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Christophe Crombez

Christophe Crombez, PhD

Center Consulting Professor

Encina Hall
Stanford University
Stanford, CA 94305

(650) 723-0249 (voice)
(650) 723-0089 (fax)

Research Interests

European Union politics, parliametary systems, political-economy and economic analysis of political institutions.

Bio

Christophe Crombez is a specialist of European Union (EU) politics and business-government relations in Europe. His research focuses on EU institutions, the institutions' impact on EU policies under alternative procedural arrangements, EU institutional reform, lobbying in the EU, and electoral laws and their consequences for voter representation, party politics and government formation.

His publications include: “The Status-Quo Bias and Reform of the Common Agricultural Policy: Impact of Voting Rules, the European Commission, and External Changes,” with Jan Pokrivcak and Jo Swinnen, European Review of Agricultural Economics, 2006; “Gatekeeping,” with Tim Groseclose and Keith Krehbiel, Journal of Politics, 2006; “Extracting Ideal Point Estimates from Actors’ Preferences in the EU Constitutional Negotiations,” with Simon Hix, European Union Politics, 2005; “Another Look at Connections Across German Elections,” with Brian J. Gaines, Journal of Theoretical Politics, 2004; “The Democratic Deficit in the European Union: Much Ado About Nothing?” European Union Politics, 2003; “Information, Lobbying and the Legislative Process in the European Union,” European Union Politics, 2002; “Understanding the EU Legislative Process: Political Scienstists' and Practitioners' Perspectives,” with Bernard Steunenberg and Richard Corbett, European Union Politics, 2000; "Codecision: Towards a Bicameral European Union," European Union Politics, 2000; "Spatial Models of Logrolling in the European Union," European Journal of Political Economy, 2000; "Institutional Reform and Codecision in the European Union," Constitutional Political Economy, 2000; "Policy Making and Commission Appointment in the European Union," in Decision Rules in the European Union: A Rational Choice Perspective, Peter Moser, Gerald Schneider and Gebhard Kirchgaessner eds., London: Macmillan, 2000; "The Codecision Procedure in the European Union," Legislative Studies Quarterly, 1997; "Legislative Procedures in the European Community," British Journal of Political Science, 1996; "Minority Governments, Minimal Winning Coalitions and Surplus Majorities in Parliamentary Systems," European Journal of Political Research, 1996.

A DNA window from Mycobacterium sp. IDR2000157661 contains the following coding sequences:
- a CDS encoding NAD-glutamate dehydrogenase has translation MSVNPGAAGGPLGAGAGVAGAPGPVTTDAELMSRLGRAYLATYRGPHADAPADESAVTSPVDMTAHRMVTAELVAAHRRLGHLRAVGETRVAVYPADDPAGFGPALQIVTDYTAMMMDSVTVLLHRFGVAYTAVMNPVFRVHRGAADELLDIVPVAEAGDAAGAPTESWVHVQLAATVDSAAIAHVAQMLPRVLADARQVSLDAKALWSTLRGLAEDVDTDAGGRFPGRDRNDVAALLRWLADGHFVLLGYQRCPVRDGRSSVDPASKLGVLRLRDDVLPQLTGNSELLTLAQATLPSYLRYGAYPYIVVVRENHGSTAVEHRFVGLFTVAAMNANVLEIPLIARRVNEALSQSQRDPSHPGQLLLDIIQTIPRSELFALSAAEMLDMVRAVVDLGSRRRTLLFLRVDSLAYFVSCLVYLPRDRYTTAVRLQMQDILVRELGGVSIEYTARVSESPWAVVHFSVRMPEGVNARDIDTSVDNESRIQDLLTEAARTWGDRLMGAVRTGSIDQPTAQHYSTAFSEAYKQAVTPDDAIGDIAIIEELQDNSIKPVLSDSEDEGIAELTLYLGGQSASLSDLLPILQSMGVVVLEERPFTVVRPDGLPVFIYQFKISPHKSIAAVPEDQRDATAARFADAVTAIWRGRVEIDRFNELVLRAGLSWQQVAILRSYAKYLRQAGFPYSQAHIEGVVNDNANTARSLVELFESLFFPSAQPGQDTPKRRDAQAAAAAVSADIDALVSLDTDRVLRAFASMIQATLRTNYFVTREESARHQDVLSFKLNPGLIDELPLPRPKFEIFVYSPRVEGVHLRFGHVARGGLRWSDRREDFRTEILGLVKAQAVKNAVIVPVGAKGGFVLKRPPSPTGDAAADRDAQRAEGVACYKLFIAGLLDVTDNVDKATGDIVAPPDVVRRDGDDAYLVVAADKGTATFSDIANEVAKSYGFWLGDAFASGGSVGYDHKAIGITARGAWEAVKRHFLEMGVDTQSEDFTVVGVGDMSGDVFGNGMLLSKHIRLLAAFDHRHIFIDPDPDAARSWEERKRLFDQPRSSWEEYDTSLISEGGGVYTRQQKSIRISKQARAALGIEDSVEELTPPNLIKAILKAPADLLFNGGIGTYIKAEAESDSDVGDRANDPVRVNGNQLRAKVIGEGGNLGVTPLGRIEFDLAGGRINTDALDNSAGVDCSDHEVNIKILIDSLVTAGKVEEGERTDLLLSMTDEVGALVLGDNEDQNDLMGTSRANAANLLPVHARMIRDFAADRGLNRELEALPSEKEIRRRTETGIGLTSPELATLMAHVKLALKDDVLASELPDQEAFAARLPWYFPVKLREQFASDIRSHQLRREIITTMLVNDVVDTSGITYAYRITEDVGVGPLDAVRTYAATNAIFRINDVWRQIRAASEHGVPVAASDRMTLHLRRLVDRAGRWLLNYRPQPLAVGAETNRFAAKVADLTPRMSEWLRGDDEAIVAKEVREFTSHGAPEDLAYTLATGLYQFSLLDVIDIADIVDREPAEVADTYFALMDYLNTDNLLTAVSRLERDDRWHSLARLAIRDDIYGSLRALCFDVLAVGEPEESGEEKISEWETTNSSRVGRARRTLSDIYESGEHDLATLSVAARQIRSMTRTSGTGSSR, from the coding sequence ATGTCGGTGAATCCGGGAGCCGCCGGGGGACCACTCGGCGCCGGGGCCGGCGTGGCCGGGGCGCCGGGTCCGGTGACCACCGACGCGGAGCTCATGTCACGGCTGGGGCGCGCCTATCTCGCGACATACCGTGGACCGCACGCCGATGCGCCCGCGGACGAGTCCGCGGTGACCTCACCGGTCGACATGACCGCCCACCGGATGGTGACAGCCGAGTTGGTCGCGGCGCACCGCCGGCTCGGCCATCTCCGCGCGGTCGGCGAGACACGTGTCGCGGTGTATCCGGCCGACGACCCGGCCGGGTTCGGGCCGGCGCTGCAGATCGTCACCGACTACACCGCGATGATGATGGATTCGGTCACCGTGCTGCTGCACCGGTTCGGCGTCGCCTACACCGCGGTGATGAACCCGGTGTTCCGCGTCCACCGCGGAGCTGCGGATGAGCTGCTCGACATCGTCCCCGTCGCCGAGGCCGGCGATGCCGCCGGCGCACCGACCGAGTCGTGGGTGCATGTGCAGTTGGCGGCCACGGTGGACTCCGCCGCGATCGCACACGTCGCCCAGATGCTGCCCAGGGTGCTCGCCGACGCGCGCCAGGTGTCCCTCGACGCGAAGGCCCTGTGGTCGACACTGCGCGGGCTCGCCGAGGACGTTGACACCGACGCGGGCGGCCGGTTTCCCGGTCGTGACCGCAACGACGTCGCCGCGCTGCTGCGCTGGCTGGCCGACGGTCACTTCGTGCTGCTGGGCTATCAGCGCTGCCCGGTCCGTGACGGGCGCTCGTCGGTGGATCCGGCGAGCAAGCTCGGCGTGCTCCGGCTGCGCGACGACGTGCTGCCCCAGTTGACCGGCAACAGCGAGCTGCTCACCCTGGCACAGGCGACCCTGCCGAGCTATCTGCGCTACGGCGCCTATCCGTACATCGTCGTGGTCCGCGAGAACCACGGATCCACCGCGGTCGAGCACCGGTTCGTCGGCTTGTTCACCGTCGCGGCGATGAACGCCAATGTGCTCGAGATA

Crombez has been at The Europe Center (TEC) at the Freeman Spogli Institute for International Studies at Stanford University as a visiting professor since 1999. At FCE he organizes seminars and other events on European Union politics and economics and European political systems. Crombez is also visiting professor at Stanford's Graduate School of Business, where he teaches a course on Politics and Business in Europe. He also teaches in the International Relations Program.

Furthermore, Crombez is professor of political economy and strategy at the University of Leuven in Belgium. He has been teaching in Leuven's business and economics department since 1994. His teaching responsibilities include political business strategy and applied game theory.

He has also held visiting positions at the following universities and institutes: the Istituto Italiano di Scienze Umane, in Florence, Italy, in Spring 2008; the Department of Political Science at the University of Florence, Italy, in Spring 2004; the Department of Political Science at the University of Michigan, in Winter 2003; the Kellogg Graduate School of Management at Northwestern University, Illinois, in Spring 1998; the Department of Political Science at the University of Illinois at Urbana-Champaign in Spring 1998; the European University Institute in Florence, Italy, in Spring 1997; the University of Antwerp, Belgium, in Spring 1996; and Leti University in St. Petersburg, Russia, in Fall 1995.

Christophe Crombez obtained a B.A. (Licentiaat) in Applied Economics from the University of Leuven in 1989, and a Ph.D. in Business, Political Economics, from Stanford University in 1994.